In the wake of national concerns about hate crime following the EU referendum, council, police, and religious leaders gathered to reassure the community and spoke out in a show of unity this morning (Friday, 1 July).
Councillor Tony Newman, leader of the council, said: “During times of uncertainty and increased tension it’s important that we all stand together. We have to show how strongly Croydon’s communities are united in a shared commitment to ensuring people can live and work together in harmony.
“We are proud of our diversity – it is something that we value and celebrate. We provide a welcoming home to individuals, families, and communities from across the world who contribute to all aspects of our daily life. They help to make Croydon the wonderful borough that it is. They are our friends, our neighbours, and an intrinsic part of our communities. They are and will always be welcome here.”
Cllr Hamida Ali, cabinet member for safety and justice, said: “It’s extremely disturbing that the outcome of last week’s referendum has been used by some to spread hatred and fear in our communities. Hate crime has no place in our borough. The police are exercising extra vigilance and will investigate any incidents of hate crime thoroughly. I encourage anyone who has been abused in this way to report what has happened. We will not tolerate anyone in our communities being attacked for who they are.“
Borough commander, Chief Superintendent Andy Tarrant, said: “We have not seen any increase in the number of hate crimes reported to us, in Croydon, since the results of the referendum. However, to reassure communities, we have increased our patrols and attended a number of faith events, in order to reassure people and promote community cohesion.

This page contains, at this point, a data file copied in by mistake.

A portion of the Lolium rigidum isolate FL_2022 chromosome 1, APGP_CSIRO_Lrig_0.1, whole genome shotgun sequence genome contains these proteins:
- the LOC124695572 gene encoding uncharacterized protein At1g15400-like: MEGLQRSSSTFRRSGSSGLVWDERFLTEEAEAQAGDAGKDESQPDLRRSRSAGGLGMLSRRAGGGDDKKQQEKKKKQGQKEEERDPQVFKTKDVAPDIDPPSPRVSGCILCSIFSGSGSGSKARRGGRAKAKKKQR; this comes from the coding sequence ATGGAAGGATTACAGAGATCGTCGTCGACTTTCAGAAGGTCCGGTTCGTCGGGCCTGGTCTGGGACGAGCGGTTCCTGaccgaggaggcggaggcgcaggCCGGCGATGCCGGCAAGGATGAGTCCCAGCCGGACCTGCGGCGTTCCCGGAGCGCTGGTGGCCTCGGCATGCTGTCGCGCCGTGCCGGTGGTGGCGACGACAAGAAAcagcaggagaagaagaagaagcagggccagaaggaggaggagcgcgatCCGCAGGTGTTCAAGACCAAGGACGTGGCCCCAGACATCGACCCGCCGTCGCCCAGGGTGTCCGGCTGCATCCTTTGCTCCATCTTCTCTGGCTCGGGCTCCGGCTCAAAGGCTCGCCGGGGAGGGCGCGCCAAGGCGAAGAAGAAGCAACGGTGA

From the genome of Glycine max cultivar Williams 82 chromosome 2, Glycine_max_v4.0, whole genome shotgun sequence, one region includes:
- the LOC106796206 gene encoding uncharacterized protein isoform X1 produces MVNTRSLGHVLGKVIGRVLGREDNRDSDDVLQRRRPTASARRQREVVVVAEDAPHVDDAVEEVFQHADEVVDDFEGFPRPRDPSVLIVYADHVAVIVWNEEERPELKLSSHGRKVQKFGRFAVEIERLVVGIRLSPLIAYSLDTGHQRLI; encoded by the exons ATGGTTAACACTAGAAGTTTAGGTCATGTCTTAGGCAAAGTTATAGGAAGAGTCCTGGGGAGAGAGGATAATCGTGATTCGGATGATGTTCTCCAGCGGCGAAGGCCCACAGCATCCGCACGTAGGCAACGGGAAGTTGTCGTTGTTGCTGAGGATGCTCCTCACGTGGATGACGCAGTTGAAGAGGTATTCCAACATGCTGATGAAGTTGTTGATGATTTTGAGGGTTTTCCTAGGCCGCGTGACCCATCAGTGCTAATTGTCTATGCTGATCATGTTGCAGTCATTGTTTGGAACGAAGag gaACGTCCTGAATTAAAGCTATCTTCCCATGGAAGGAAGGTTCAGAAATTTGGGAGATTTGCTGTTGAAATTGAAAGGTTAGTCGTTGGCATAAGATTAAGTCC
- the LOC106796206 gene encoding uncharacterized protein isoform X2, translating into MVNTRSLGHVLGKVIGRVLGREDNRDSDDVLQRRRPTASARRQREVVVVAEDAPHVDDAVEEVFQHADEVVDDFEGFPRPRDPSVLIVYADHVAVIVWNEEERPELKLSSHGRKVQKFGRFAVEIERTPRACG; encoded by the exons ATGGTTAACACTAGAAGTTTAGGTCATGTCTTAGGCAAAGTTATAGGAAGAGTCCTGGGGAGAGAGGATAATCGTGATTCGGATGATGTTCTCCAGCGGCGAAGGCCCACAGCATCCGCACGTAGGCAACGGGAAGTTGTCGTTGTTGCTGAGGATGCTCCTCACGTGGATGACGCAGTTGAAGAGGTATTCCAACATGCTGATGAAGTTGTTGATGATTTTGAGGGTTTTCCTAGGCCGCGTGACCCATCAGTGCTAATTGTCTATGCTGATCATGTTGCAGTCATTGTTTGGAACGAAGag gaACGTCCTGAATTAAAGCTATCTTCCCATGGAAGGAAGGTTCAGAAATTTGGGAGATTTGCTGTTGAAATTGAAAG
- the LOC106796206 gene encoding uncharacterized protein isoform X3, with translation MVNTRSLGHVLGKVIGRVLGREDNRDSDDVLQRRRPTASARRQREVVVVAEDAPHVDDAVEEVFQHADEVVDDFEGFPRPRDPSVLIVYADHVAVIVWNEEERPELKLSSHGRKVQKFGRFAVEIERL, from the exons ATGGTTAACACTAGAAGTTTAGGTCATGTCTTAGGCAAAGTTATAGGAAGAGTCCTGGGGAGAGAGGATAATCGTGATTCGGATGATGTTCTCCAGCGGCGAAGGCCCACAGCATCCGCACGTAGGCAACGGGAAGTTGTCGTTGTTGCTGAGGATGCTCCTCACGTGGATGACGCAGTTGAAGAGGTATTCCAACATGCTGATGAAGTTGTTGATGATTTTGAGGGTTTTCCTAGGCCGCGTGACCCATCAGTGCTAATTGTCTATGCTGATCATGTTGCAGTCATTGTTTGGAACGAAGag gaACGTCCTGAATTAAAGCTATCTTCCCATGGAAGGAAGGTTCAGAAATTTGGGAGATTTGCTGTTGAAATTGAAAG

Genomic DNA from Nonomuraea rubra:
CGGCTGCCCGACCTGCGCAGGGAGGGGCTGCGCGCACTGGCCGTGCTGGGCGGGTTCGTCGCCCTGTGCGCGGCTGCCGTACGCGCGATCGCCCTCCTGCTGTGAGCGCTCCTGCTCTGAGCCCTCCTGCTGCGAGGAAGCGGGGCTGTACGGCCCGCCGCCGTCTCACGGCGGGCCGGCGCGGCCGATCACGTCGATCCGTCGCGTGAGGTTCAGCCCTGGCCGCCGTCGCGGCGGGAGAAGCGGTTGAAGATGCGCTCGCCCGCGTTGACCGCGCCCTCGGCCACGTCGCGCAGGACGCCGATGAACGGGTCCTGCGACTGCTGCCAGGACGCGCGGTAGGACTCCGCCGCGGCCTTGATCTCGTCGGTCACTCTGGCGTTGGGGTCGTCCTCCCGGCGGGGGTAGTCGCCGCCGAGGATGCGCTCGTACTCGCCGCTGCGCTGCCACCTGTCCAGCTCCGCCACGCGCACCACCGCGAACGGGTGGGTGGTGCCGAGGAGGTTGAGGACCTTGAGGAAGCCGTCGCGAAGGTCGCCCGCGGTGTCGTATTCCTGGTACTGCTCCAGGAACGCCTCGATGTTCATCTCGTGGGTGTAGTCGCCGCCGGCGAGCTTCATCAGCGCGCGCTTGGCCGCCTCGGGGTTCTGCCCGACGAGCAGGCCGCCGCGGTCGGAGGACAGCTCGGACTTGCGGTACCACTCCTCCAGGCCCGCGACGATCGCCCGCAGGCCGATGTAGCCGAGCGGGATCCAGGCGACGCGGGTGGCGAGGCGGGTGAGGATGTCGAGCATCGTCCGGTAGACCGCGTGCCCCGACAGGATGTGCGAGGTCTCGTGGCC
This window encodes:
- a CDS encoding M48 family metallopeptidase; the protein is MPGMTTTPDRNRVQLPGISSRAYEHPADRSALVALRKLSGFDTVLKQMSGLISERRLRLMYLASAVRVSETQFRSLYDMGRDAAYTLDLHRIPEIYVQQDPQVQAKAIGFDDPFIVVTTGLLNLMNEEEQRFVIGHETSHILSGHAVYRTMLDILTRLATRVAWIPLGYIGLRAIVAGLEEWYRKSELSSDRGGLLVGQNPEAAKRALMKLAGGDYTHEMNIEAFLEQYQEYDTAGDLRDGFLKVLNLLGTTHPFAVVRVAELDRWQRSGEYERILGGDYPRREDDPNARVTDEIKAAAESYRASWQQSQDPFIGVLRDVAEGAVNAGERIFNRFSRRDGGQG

“Hate crime was unacceptable before the referendum and it is even more so now. I would urge any person who is a victim of hate crime to report it to us.”
Right Reverend Jonathan Clark – Bishop of Croydon, said: “The referendum debate has led many people to suspect that half of their neighbours don’t share the same basic values that they have. It has left many wondering whether they have any place at all. Neighbourliness needs rebuilding right now, from the ground up. Those who feel that they have been rejected need to know that they are still part of our community. Those who voted to leave and those who voted to remain need to reassure each other that they are still neighbours. The future is unclear, and looks likely to be a bumpy ride. The opportunities for division, recrimination and resentment are many. Now is the time to recognise that we are responsible for one another’s well-being that our own good is bound up with what is good for all of us.”
Matthew Sims, Chief Executive of Croydon BID, said: “One of the greatest assets we have in Croydon is the continuing growth of our strong, diverse business community which, together, is focused on working with one another to ensure Croydon achieves its potential. Working side-by-side, collectively, we are committed to achieving results and success for Croydon, London’s growth borough.”
For information on hate crime and methods of reporting it visit: